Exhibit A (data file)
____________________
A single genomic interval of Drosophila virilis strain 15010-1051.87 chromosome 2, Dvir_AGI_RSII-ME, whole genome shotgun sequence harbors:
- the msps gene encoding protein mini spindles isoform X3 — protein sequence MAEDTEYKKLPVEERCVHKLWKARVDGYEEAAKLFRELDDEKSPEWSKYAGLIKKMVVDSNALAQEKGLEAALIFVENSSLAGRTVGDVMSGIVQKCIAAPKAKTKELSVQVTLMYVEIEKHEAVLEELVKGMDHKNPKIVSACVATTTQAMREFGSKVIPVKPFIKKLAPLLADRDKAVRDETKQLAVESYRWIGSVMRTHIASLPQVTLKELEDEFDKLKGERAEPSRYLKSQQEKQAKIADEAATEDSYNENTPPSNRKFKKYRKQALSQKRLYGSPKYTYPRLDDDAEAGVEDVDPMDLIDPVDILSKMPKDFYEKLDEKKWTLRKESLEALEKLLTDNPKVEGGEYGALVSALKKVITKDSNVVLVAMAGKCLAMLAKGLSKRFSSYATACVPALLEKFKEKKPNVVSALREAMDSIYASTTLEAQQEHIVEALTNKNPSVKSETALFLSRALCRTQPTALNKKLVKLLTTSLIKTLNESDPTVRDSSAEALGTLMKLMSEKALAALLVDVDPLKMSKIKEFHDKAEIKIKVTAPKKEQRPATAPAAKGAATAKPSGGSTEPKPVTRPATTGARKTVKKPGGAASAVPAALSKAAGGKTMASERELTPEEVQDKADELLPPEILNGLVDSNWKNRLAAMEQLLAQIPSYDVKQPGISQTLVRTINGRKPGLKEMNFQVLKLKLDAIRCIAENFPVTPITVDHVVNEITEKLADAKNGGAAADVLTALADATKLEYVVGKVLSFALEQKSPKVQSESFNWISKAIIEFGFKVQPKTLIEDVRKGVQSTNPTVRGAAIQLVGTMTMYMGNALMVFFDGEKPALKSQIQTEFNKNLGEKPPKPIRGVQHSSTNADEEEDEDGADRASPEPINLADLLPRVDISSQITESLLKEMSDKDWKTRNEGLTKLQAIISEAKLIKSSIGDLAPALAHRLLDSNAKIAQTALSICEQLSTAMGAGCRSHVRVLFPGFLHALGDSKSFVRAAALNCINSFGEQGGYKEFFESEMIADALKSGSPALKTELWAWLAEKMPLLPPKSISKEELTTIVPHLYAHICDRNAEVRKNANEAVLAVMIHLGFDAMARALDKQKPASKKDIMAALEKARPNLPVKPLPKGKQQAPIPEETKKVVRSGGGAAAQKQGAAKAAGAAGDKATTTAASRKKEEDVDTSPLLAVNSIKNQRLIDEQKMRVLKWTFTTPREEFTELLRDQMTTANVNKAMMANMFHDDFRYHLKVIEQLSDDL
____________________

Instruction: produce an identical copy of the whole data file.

A single genomic interval of Drosophila virilis strain 15010-1051.87 chromosome 2, Dvir_AGI_RSII-ME, whole genome shotgun sequence harbors:
- the msps gene encoding protein mini spindles isoform X3 — protein sequence MAEDTEYKKLPVEERCVHKLWKARVDGYEEAAKLFRELDDEKSPEWSKYAGLIKKMVVDSNALAQEKGLEAALIFVENSSLAGRTVGDVMSGIVQKCIAAPKAKTKELSVQVTLMYVEIEKHEAVLEELVKGMDHKNPKIVSACVATTTQAMREFGSKVIPVKPFIKKLAPLLADRDKAVRDETKQLAVESYRWIGSVMRTHIASLPQVTLKELEDEFDKLKGERAEPSRYLKSQQEKQAKIADEAATEDSYNENTPPSNRKFKKYRKQALSQKRLYGSPKYTYPRLDDDAEAGVEDVDPMDLIDPVDILSKMPKDFYEKLDEKKWTLRKESLEALEKLLTDNPKVEGGEYGALVSALKKVITKDSNVVLVAMAGKCLAMLAKGLSKRFSSYATACVPALLEKFKEKKPNVVSALREAMDSIYASTTLEAQQEHIVEALTNKNPSVKSETALFLSRALCRTQPTALNKKLVKLLTTSLIKTLNESDPTVRDSSAEALGTLMKLMSEKALAALLVDVDPLKMSKIKEFHDKAEIKIKVTAPKKEQRPATAPAAKGAATAKPSGGSTEPKPVTRPATTGARKTVKKPGGAASAVPAALSKAAGGKTMASERELTPEEVQDKADELLPPEILNGLVDSNWKNRLAAMEQLLAQIPSYDVKQPGISQTLVRTINGRKPGLKEMNFQVLKLKLDAIRCIAENFPVTPITVDHVVNEITEKLADAKNGGAAADVLTALADATKLEYVVGKVLSFALEQKSPKVQSESFNWISKAIIEFGFKVQPKTLIEDVRKGVQSTNPTVRGAAIQLVGTMTMYMGNALMVFFDGEKPALKSQIQTEFNKNLGEKPPKPIRGVQHSSTNADEEEDEDGADRASPEPINLADLLPRVDISSQITESLLKEMSDKDWKTRNEGLTKLQAIISEAKLIKSSIGDLAPALAHRLLDSNAKIAQTALSICEQLSTAMGAGCRSHVRVLFPGFLHALGDSKSFVRAAALNCINSFGEQGGYKEFFESEMIADALKSGSPALKTELWAWLAEKMPLLPPKSISKEELTTIVPHLYAHICDRNAEVRKNANEAVLAVMIHLGFDAMARALDKQKPASKKDIMAALEKARPNLPVKPLPKGKQQAPIPEETKKVVRSGGGAAAQKQGAAKAAGAAGDKATTTAASRKKEEDVDTSPLLAVNSIKNQRLIDEQKMRVLKWTFTTPREEFTELLRDQMTTANVNKAMMANMFHDDFRYHLKVIEQLSDDL